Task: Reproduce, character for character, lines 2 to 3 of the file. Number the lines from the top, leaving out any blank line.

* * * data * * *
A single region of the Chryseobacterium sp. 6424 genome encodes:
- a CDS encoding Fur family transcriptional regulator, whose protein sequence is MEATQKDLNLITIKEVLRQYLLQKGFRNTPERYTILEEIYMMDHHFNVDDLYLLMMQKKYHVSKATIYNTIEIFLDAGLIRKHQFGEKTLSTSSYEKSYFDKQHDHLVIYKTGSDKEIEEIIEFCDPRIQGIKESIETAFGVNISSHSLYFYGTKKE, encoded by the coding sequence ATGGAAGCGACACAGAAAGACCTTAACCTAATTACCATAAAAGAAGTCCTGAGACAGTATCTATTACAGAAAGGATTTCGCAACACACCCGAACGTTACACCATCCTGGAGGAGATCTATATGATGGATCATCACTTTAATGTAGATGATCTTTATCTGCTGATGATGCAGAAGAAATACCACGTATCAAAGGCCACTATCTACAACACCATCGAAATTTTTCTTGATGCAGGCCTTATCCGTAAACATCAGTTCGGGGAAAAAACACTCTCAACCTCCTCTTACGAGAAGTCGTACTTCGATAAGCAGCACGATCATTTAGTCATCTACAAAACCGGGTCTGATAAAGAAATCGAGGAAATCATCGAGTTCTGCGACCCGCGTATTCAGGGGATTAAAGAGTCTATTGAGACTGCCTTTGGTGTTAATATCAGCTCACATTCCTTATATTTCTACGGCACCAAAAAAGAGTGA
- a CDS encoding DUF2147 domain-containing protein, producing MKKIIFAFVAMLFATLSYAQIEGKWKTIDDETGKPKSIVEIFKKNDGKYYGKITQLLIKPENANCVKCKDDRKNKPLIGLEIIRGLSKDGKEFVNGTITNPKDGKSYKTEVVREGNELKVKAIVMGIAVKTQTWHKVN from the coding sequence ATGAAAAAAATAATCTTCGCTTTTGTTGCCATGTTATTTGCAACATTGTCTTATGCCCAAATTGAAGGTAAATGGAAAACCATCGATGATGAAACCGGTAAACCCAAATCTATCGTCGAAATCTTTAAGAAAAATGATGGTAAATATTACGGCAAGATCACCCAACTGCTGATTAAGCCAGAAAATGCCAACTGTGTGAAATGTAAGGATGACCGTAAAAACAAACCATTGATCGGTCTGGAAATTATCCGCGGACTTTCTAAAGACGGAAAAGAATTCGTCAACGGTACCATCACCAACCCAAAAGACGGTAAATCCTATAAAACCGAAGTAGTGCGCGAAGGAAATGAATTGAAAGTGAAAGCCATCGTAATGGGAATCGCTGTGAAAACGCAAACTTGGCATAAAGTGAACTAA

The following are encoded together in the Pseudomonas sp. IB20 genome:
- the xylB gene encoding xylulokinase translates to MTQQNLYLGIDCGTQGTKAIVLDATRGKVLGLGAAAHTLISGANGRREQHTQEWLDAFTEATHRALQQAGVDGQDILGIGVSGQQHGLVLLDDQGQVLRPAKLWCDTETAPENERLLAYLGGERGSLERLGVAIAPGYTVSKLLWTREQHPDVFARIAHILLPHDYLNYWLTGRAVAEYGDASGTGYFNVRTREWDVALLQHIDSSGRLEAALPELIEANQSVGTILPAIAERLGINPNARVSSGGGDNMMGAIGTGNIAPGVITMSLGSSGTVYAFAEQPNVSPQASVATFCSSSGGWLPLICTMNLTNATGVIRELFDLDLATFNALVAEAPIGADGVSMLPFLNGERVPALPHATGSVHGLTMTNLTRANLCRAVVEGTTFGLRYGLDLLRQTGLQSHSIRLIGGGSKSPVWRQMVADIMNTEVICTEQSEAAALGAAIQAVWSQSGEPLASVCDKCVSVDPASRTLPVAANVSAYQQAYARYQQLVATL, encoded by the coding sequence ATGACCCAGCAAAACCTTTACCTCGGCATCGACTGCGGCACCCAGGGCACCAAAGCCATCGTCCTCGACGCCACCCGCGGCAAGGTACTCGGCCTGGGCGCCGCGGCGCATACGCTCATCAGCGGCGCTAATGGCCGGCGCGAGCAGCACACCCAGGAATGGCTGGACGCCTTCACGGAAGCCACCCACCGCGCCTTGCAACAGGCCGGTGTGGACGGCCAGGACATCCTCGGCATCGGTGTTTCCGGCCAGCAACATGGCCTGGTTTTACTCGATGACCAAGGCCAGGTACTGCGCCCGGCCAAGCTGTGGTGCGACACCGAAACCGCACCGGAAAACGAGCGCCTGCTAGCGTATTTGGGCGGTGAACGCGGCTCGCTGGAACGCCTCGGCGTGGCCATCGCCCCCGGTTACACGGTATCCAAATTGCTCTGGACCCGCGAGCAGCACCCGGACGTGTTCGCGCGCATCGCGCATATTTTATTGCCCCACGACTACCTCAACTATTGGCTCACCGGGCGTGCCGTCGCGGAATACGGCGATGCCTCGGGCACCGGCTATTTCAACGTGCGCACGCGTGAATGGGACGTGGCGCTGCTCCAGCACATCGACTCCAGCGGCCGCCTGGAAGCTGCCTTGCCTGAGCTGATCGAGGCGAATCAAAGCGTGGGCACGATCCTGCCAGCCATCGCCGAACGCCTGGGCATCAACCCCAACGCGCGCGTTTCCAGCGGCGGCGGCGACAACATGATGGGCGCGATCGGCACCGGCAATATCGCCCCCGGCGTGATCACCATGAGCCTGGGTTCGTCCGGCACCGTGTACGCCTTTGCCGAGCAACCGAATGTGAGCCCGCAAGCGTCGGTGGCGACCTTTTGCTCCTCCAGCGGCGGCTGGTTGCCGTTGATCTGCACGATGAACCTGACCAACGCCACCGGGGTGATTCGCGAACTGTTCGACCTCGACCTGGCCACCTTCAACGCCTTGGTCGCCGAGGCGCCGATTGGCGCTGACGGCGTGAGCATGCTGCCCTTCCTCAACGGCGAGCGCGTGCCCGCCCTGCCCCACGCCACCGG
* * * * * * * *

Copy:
- a CDS encoding Fur family transcriptional regulator, whose protein sequence is MEATQKDLNLITIKEVLRQYLLQKGFRNTPERYTILEEIYMMDHHFNVDDLYLLMMQKKYHVSKATIYNTIEIFLDAGLIRKHQFGEKTLSTSSYEKSYFDKQHDHLVIYKTGSDKEIEEIIEFCDPRIQGIKESIETAFGVNISSHSLYFYGTKKE, encoded by the coding sequence ATGGAAGCGACACAGAAAGACCTTAACCTAATTACCATAAAAGAAGTCCTGAGACAGTATCTATTACAGAAAGGATTTCGCAACACACCCGAACGTTACACCATCCTGGAGGAGATCTATATGATGGATCATCACTTTAATGTAGATGATCTTTATCTGCTGATGATGCAGAAGAAATACCACGTATCAAAGGCCACTATCTACAACACCATCGAAATTTTTCTTGATGCAGGCCTTATCCGTAAACATCAGTTCGGGGAAAAAACACTCTCAACCTCCTCTTACGAGAAGTCGTACTTCGATAAGCAGCACGATCATTTAGTCATCTACAAAACCGGGTCTGATAAAGAAATCGAGGAAATCATCGAGTTCTGCGACCCGCGTATTCAGGGGATTAAAGAGTCTATTGAGACTGCCTTTGGTGTTAATATCAGCTCACATTCCTTATATTTCTACGGCACCAAAAAAGAGTGA
- a CDS encoding DUF2147 domain-containing protein, producing MKKIIFAFVAMLFATLSYAQIEGKWKTIDDETGKPKSIVEIFKKNDGKYYGKITQLLIKPENANCVKCKDDRKNKPLIGLEIIRGLSKDGKEFVNGTITNPKDGKSYKTEVVREGNELKVKAIVMGIAVKTQTWHKVN from the coding sequence ATGAAAAAAATAATCTTCGCTTTTGTTGCCATGTTATTTGCAACATTGTCTTATGCCCAAATTGAAGGTAAATGGAAAACCATCGATGATGAAACCGGTAAACCCAAATCTATCGTCGAAATCTTTAAGAAAAATGATGGTAAATATTACGGCAAGATCACCCAACTGCTGATTAAGCCAGAAAATGCCAACTGTGTGAAATGTAAGGATGACCGTAAAAACAAACCATTGATCGGTCTGGAAATTATCCGCGGACTTTCTAAAGACGGAAAAGAATTCGTCAACGGTACCATCACCAACCCAAAAGACGGTAAATCCTATAAAACCGAAGTAGTGCGCGAAGGAAATGAATTGAAAGTGAAAGCCATCGTAATGGGAATCGCTGTGAAAACGCAAACTTGGCATAAAGTGAACTAA